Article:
The main political issues in modern Saudi Arabia are the upcoming political reform, religious freedom, women’s rights, minority right, and economic reform (CDHR).
Saudi Arabia’s position in the world oil market and its membership in the OPEC require the country to conduct a deep political reform to enhance its international position. Absolute monarchy, oppression of women and religious minorities, and domestic extremism are the preconditions for the democratization of the country. Saudi Arabia has to make a choice whether to give more power to its people and increase the overall performance, or to keep its rigid political structure (CDHR).
Another important issue is religious freedom throughout the country. Any public practice of other than Islam religion causes severe sanctions from the state. Such practices are unlikely for the country that wants to attract more investments and foreigners. Saudi Arabia needs to find the golden middle between religious devotion and international recognition (CDHR).
Women in Saudi Arabia had limited rights in comparison to men for a long time. Although King Abdullah made some improvements by letting women into politics, the majority of women requires more rights widely accepted in the West, such as driving, travelling without men’s permission, playing sports etc.(CDHR).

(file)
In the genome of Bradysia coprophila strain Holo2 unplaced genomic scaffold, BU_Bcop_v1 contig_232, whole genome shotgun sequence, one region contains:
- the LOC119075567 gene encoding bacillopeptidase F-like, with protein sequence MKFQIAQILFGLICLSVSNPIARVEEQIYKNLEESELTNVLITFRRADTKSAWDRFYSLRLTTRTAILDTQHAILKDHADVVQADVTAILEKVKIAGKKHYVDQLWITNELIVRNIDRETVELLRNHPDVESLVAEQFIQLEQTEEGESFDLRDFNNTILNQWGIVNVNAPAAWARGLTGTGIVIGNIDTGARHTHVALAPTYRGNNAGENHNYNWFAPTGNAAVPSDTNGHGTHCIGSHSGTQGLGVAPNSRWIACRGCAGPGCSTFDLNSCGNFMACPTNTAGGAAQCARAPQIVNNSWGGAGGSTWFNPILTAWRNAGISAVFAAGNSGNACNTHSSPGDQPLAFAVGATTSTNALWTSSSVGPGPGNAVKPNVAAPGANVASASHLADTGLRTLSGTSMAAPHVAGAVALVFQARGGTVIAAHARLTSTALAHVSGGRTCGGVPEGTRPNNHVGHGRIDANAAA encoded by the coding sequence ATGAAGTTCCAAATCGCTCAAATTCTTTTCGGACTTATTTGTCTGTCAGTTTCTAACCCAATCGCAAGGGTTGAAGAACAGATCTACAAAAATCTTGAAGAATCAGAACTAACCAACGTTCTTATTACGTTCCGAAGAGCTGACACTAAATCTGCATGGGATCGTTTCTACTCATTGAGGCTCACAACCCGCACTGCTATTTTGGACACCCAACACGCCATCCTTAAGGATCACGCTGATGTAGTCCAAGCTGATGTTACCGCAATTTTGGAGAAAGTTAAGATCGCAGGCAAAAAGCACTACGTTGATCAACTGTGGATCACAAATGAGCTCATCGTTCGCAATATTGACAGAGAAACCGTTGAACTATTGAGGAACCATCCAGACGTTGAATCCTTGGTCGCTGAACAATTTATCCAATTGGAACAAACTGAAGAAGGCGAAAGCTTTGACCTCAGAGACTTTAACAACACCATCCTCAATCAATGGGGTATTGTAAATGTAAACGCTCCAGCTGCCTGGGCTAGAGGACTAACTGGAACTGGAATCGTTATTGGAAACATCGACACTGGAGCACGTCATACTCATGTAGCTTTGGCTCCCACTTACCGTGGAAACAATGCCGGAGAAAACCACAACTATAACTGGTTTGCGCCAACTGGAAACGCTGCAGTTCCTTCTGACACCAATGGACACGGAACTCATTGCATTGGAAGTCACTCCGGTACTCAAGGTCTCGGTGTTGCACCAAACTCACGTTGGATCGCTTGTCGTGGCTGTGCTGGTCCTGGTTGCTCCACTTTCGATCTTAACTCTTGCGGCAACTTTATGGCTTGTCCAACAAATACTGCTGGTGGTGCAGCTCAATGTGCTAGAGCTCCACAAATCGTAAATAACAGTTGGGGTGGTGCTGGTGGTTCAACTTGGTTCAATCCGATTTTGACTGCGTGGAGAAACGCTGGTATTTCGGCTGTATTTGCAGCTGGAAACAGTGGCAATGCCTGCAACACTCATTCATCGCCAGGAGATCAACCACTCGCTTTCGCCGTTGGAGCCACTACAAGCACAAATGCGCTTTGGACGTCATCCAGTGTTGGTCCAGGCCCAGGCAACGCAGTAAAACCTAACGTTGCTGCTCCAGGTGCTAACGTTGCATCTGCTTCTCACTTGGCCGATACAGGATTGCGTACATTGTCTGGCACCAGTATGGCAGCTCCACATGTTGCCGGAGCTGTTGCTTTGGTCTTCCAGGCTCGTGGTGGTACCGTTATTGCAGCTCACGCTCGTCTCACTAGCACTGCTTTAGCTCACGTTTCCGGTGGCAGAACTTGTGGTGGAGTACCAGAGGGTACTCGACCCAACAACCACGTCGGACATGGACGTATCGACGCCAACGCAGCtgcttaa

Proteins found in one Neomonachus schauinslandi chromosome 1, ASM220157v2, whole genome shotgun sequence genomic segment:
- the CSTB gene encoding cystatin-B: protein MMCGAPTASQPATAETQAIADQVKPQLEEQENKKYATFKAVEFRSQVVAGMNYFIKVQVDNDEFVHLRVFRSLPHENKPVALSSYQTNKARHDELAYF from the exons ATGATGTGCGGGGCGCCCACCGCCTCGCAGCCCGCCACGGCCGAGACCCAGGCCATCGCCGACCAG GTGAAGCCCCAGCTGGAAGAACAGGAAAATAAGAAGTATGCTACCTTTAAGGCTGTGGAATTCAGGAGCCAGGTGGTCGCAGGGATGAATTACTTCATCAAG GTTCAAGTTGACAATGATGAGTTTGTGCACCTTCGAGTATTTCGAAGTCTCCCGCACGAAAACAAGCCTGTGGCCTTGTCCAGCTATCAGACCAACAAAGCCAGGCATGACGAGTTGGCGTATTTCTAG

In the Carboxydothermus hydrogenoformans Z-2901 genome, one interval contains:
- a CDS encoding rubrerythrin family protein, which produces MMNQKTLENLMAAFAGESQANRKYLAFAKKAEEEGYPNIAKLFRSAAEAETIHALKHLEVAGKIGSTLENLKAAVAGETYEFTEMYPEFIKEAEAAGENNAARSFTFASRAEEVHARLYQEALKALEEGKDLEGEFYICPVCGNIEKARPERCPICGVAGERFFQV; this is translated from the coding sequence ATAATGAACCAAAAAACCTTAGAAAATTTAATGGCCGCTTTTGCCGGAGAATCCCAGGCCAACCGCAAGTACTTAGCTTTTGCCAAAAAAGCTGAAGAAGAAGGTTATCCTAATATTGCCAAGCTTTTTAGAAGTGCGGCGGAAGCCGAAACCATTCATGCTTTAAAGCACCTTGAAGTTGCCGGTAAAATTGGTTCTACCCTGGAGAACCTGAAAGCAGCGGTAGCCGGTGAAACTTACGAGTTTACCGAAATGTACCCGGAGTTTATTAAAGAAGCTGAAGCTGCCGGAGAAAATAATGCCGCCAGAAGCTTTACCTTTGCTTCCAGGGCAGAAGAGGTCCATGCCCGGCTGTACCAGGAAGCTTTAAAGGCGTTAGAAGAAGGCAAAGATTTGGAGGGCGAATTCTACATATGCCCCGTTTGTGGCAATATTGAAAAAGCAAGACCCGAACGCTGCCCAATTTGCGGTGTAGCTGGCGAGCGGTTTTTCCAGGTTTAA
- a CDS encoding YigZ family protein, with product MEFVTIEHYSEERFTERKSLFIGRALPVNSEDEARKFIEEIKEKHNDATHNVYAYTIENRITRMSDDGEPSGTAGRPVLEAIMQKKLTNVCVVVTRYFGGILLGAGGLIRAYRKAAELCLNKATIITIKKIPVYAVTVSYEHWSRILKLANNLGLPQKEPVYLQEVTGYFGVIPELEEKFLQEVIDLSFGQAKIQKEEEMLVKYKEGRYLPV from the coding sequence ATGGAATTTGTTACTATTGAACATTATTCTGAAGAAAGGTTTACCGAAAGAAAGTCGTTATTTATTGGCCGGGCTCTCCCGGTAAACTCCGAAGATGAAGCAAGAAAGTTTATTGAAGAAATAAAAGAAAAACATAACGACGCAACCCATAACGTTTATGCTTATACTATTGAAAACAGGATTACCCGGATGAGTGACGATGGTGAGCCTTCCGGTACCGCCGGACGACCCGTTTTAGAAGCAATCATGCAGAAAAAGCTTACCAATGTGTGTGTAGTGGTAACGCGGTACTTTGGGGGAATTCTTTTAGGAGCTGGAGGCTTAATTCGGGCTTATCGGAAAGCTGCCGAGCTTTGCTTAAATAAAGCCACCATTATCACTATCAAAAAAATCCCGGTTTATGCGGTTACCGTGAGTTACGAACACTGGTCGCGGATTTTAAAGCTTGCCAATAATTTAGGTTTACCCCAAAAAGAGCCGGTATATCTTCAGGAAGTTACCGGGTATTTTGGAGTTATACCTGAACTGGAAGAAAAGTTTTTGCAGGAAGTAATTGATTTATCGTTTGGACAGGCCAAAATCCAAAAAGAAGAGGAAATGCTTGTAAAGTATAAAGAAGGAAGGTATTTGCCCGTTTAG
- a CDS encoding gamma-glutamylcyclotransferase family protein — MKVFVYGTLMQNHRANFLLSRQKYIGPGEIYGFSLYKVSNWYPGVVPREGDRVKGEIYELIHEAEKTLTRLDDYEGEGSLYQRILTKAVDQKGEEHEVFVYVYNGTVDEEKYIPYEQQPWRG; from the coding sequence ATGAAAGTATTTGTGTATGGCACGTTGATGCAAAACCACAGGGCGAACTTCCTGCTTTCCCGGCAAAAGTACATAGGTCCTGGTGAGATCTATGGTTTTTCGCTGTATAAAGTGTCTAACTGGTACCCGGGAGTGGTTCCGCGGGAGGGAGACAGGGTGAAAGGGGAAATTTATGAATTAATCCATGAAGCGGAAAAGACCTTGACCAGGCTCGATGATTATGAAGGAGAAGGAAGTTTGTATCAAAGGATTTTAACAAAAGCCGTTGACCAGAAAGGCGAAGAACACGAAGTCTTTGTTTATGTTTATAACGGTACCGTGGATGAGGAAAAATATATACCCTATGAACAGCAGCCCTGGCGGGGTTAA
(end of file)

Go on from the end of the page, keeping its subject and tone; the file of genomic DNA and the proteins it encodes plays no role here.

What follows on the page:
Minorities in Saudi Arabia also face severe discrimination in education and employment. Most of the religious minorities do not have legal rights or protection, which results in their exclusion from Saudi Arabian life. Being under a great pressure from the West, compliance with basic human rights and freedoms becomes an important issue in the Saudi politics (CDHR).
Finally, the limited rights of minorities may impact the economic growth of the country. Almost one third of the Saudi population make foreigners that generate 67% of country’s labor force. This means that Saudi Arabia needs to conduct economic reforms that enhance their labor force to increase productivity and overall economy of the state (CDHR).